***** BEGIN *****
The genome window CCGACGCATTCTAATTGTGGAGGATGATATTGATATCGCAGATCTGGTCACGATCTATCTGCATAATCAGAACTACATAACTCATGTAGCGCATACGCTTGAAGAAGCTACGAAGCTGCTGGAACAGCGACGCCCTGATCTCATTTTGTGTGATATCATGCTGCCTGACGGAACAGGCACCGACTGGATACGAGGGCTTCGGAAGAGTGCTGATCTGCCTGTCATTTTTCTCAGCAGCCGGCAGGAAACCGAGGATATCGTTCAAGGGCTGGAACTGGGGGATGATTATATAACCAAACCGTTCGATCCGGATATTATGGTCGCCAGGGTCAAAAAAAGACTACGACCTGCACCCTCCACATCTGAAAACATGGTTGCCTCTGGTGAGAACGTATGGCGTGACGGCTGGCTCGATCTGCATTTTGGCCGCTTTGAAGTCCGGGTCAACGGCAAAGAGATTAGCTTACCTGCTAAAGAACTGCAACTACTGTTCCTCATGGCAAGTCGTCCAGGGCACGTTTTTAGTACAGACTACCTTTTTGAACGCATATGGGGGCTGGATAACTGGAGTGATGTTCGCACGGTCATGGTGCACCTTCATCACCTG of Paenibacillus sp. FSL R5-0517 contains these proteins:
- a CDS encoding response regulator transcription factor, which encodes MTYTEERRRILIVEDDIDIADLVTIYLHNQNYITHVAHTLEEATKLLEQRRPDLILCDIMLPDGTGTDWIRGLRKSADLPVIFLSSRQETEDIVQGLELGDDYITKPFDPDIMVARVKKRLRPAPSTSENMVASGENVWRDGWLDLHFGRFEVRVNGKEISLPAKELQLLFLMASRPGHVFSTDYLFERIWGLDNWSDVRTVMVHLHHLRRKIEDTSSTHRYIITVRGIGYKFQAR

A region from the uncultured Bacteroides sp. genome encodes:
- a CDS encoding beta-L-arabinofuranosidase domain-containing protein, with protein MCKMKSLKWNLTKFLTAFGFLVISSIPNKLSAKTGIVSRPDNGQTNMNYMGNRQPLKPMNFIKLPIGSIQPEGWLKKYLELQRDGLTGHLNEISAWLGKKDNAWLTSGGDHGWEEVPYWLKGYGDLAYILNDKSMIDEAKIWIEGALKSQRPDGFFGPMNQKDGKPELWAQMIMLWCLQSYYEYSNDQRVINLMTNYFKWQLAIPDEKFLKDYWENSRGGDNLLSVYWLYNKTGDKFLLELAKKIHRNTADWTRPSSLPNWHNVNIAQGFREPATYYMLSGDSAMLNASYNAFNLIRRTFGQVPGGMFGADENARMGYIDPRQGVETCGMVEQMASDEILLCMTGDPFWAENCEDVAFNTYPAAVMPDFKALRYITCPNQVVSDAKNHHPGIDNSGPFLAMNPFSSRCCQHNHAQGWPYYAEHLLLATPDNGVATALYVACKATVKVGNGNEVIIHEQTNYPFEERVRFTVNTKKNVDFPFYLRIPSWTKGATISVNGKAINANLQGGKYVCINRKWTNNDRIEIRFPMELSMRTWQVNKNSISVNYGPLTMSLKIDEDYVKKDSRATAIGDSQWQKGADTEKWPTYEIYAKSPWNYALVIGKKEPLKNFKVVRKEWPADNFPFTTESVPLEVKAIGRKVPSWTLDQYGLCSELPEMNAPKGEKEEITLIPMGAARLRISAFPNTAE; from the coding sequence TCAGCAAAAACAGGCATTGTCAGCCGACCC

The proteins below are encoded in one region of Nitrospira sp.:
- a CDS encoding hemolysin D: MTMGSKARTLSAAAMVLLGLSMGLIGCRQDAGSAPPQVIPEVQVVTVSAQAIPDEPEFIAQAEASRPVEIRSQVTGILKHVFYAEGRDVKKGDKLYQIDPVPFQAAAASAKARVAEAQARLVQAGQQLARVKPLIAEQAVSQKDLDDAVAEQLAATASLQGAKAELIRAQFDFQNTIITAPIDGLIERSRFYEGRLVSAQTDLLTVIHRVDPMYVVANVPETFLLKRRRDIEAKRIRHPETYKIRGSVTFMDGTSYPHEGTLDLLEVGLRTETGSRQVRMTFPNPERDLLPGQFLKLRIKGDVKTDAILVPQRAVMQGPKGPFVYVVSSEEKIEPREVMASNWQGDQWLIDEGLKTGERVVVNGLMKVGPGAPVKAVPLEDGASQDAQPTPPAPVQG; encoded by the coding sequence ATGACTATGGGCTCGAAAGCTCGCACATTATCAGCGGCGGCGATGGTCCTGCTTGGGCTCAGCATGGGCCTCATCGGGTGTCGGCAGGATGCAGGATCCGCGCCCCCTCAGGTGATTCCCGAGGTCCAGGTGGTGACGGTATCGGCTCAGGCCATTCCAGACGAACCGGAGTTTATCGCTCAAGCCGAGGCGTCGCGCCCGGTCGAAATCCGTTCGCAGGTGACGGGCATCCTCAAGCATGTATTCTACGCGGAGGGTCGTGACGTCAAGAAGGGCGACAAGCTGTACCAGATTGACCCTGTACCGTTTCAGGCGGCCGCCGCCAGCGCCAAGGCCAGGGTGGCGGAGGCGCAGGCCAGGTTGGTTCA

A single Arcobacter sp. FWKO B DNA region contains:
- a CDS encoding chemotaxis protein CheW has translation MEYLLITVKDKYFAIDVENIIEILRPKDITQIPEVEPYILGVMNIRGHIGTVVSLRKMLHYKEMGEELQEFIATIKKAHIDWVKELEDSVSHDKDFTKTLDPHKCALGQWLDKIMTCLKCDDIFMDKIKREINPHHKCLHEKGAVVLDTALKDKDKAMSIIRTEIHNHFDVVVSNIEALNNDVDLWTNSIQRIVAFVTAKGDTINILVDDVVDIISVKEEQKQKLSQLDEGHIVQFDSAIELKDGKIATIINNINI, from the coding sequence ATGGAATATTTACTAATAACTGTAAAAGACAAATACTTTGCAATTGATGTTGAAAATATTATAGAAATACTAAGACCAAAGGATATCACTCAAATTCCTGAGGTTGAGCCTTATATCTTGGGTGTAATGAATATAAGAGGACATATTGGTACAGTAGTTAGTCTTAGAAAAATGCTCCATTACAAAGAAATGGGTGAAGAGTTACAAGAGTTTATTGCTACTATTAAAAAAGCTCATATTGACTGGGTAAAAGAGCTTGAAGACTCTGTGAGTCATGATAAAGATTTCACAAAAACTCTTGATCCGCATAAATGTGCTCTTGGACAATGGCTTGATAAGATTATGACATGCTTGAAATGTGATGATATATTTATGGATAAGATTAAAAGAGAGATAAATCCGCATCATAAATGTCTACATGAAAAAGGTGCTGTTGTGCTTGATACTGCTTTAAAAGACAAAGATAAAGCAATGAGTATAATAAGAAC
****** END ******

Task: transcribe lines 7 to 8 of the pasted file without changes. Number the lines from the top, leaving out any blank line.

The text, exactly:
A single Arcobacter sp. FWKO B DNA region contains:
- a CDS encoding chemotaxis protein CheW has translation MEYLLITVKDKYFAIDVENIIEILRPKDITQIPEVEPYILGVMNIRGHIGTVVSLRKMLHYKEMGEELQEFIATIKKAHIDWVKELEDSVSHDKDFTKTLDPHKCALGQWLDKIMTCLKCDDIFMDKIKREINPHHKCLHEKGAVVLDTALKDKDKAMSIIRTEIHNHFDVVVSNIEALNNDVDLWTNSIQRIVAFVTAKGDTINILVDDVVDIISVKEEQKQKLSQLDEGHIVQFDSAIELKDGKIATIINNINI, from the coding sequence ATGGAATATTTACTAATAACTGTAAAAGACAAATACTTTGCAATTGATGTTGAAAATATTATAGAAATACTAAGACCAAAGGATATCACTCAAATTCCTGAGGTTGAGCCTTATATCTTGGGTGTAATGAATATAAGAGGACATATTGGTACAGTAGTTAGTCTTAGAAAAATGCTCCATTACAAAGAAATGGGTGAAGAGTTACAAGAGTTTATTGCTACTATTAAAAAAGCTCATATTGACTGGGTAAAAGAGCTTGAAGACTCTGTGAGTCATGATAAAGATTTCACAAAAACTCTTGATCCGCATAAATGTGCTCTTGGACAATGGCTTGATAAGATTATGACATGCTTGAAATGTGATGATATATTTATGGATAAGATTAAAAGAGAGATAAATCCGCATCATAAATGTCTACATGAAAAAGGTGCTGTTGTGCTTGATACTGCTTTAAAAGACAAAGATAAAGCAATGAGTATAATAAGAAC